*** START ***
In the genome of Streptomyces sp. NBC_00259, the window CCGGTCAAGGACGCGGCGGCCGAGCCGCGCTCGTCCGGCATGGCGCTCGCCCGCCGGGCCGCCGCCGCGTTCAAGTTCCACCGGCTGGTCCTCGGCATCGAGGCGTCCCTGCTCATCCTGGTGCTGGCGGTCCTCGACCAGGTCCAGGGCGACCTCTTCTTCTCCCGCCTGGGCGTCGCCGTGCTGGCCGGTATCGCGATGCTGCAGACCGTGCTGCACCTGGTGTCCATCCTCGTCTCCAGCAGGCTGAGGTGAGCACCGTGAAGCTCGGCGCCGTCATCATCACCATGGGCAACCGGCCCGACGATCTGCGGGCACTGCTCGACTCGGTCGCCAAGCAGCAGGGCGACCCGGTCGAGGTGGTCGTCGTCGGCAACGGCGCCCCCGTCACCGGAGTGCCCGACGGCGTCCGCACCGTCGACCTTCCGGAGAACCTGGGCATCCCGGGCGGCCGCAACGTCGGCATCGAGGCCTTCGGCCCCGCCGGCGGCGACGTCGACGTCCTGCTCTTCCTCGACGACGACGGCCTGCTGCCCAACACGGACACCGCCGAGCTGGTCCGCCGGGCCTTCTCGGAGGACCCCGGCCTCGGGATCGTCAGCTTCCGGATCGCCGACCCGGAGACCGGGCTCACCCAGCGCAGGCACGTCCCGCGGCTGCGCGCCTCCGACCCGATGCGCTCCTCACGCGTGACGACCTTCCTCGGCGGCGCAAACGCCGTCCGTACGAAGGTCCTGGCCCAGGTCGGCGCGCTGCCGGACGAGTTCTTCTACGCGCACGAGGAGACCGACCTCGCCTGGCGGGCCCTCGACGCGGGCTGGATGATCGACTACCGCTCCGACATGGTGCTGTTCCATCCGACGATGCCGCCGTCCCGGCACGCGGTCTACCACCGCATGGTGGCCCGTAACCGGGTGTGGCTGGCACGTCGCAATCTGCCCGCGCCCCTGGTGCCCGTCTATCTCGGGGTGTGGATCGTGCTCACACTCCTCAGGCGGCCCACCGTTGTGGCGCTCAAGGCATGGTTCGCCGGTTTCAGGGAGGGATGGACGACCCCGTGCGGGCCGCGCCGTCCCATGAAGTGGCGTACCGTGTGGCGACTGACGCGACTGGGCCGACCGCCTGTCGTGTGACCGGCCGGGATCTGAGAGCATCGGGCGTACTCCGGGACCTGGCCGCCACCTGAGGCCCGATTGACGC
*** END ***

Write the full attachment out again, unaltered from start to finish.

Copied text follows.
In the genome of Streptomyces sp. NBC_00259, the window CCGGTCAAGGACGCGGCGGCCGAGCCGCGCTCGTCCGGCATGGCGCTCGCCCGCCGGGCCGCCGCCGCGTTCAAGTTCCACCGGCTGGTCCTCGGCATCGAGGCGTCCCTGCTCATCCTGGTGCTGGCGGTCCTCGACCAGGTCCAGGGCGACCTCTTCTTCTCCCGCCTGGGCGTCGCCGTGCTGGCCGGTATCGCGATGCTGCAGACCGTGCTGCACCTGGTGTCCATCCTCGTCTCCAGCAGGCTGAGGTGAGCACCGTGAAGCTCGGCGCCGTCATCATCACCATGGGCAACCGGCCCGACGATCTGCGGGCACTGCTCGACTCGGTCGCCAAGCAGCAGGGCGACCCGGTCGAGGTGGTCGTCGTCGGCAACGGCGCCCCCGTCACCGGAGTGCCCGACGGCGTCCGCACCGTCGACCTTCCGGAGAACCTGGGCATCCCGGGCGGCCGCAACGTCGGCATCGAGGCCTTCGGCCCCGCCGGCGGCGACGTCGACGTCCTGCTCTTCCTCGACGACGACGGCCTGCTGCCCAACACGGACACCGCCGAGCTGGTCCGCCGGGCCTTCTCGGAGGACCCCGGCCTCGGGATCGTCAGCTTCCGGATCGCCGACCCGGAGACCGGGCTCACCCAGCGCAGGCACGTCCCGCGGCTGCGCGCCTCCGACCCGATGCGCTCCTCACGCGTGACGACCTTCCTCGGCGGCGCAAACGCCGTCCGTACGAAGGTCCTGGCCCAGGTCGGCGCGCTGCCGGACGAGTTCTTCTACGCGCACGAGGAGACCGACCTCGCCTGGCGGGCCCTCGACGCGGGCTGGATGATCGACTACCGCTCCGACATGGTGCTGTTCCATCCGACGATGCCGCCGTCCCGGCACGCGGTCTACCACCGCATGGTGGCCCGTAACCGGGTGTGGCTGGCACGTCGCAATCTGCCCGCGCCCCTGGTGCCCGTCTATCTCGGGGTGTGGATCGTGCTCACACTCCTCAGGCGGCCCACCGTTGTGGCGCTCAAGGCATGGTTCGCCGGTTTCAGGGAGGGATGGACGACCCCGTGCGGGCCGCGCCGTCCCATGAAGTGGCGTACCGTGTGGCGACTGACGCGACTGGGCCGACCGCCTGTCGTGTGACCGGCCGGGATCTGAGAGCATCGGGCGTACTCCGGGACCTGGCCGCCACCTGAGGCCCGATTGACGC